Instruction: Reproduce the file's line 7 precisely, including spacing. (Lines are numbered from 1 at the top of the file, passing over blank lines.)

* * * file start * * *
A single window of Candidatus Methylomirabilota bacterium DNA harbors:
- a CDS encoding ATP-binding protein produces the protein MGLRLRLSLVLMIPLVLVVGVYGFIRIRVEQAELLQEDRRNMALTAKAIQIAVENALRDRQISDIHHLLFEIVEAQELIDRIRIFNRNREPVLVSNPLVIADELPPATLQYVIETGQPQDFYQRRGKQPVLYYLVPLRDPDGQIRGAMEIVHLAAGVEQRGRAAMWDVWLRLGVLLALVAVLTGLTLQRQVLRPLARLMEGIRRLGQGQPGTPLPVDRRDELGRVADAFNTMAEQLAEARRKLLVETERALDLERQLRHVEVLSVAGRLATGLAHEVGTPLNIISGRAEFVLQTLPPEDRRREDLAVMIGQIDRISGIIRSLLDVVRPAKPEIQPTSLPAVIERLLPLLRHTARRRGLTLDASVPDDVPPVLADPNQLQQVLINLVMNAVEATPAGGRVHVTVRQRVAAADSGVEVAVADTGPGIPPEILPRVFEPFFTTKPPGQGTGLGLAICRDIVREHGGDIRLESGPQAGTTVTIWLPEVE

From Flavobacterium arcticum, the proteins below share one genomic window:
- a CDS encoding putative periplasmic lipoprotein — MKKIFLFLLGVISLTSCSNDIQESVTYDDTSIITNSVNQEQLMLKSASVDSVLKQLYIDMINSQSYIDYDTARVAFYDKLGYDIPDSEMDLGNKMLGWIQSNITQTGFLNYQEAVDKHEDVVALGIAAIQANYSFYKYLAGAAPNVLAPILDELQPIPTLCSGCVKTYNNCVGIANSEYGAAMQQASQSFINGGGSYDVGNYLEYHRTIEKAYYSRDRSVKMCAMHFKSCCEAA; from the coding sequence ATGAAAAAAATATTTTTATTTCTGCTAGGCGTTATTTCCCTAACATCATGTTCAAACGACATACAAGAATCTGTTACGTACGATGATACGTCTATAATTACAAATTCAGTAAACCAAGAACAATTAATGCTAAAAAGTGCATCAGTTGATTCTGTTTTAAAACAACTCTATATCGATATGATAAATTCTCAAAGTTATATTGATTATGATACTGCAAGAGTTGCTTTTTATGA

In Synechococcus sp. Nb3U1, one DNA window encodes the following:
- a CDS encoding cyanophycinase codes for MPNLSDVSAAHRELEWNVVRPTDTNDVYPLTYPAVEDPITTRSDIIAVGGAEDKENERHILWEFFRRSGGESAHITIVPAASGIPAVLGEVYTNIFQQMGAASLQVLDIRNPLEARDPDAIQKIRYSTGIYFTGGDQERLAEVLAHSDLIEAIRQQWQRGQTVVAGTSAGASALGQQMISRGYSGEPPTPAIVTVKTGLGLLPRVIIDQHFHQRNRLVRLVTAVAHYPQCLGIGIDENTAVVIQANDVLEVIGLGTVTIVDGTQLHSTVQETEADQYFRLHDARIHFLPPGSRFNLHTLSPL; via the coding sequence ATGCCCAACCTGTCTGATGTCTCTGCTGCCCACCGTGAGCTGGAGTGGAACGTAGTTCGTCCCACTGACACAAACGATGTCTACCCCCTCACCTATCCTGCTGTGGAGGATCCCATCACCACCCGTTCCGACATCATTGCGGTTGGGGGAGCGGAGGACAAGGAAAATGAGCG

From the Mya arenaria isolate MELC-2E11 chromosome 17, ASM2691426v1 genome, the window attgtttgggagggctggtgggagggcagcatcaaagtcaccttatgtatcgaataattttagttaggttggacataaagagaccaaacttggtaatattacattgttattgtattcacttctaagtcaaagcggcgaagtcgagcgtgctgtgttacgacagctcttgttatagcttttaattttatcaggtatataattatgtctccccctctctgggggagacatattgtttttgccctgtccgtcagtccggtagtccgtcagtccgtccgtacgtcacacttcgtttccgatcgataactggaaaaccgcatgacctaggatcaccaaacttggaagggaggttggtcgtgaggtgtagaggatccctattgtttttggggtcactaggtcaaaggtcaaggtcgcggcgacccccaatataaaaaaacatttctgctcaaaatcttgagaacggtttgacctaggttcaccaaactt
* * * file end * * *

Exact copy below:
From the Mya arenaria isolate MELC-2E11 chromosome 17, ASM2691426v1 genome, the window attgtttgggagggctggtgggagggcagcatcaaagtcaccttatgtatcgaataattttagttaggttggacataaagagaccaaacttggtaatattacattgttattgtattcacttctaagtcaaagcggcgaagtcgagcgtgctgtgttacgacagctcttgttatagcttttaattttatcaggtatataattatgtctccccctctctgggggagacatattgtttttgccctgtccgtcagtccggtagtccgtcagtccgtccgtacgtcacacttcgtttccgatcgataactggaaaaccgcatgacctaggatcaccaaacttggaagggaggttggtcgtgaggtgtagaggatccctattgtttttggggtcactaggtcaaaggtcaaggtcgcggcgacccccaatataaaaaaacatttctgctcaaaatcttgagaacggtttgacctaggttcaccaaactt